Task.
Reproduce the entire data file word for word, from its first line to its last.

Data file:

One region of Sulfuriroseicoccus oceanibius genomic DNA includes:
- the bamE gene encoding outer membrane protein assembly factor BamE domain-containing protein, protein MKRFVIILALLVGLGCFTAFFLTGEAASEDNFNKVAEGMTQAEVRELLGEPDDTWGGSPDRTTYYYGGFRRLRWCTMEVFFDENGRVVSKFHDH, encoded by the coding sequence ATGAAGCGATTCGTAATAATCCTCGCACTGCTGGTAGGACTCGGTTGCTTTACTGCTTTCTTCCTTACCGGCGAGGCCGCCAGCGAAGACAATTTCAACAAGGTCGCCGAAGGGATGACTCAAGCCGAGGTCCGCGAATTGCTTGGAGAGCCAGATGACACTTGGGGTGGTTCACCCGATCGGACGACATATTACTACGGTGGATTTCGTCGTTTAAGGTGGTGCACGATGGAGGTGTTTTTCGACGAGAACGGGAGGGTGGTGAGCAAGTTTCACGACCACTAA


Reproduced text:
One region of Sulfuriroseicoccus oceanibius genomic DNA includes:
- the bamE gene encoding outer membrane protein assembly factor BamE domain-containing protein, protein MKRFVIILALLVGLGCFTAFFLTGEAASEDNFNKVAEGMTQAEVRELLGEPDDTWGGSPDRTTYYYGGFRRLRWCTMEVFFDENGRVVSKFHDH, encoded by the coding sequence ATGAAGCGATTCGTAATAATCCTCGCACTGCTGGTAGGACTCGGTTGCTTTACTGCTTTCTTCCTTACCGGCGAGGCCGCCAGCGAAGACAATTTCAACAAGGTCGCCGAAGGGATGACTCAAGCCGAGGTCCGCGAATTGCTTGGAGAGCCAGATGACACTTGGGGTGGTTCACCCGATCGGACGACATATTACTACGGTGGATTTCGTCGTTTAAGGTGGTGCACGATGGAGGTGTTTTTCGACGAGAACGGGAGGGTGGTGAGCAAGTTTCACGACCACTAA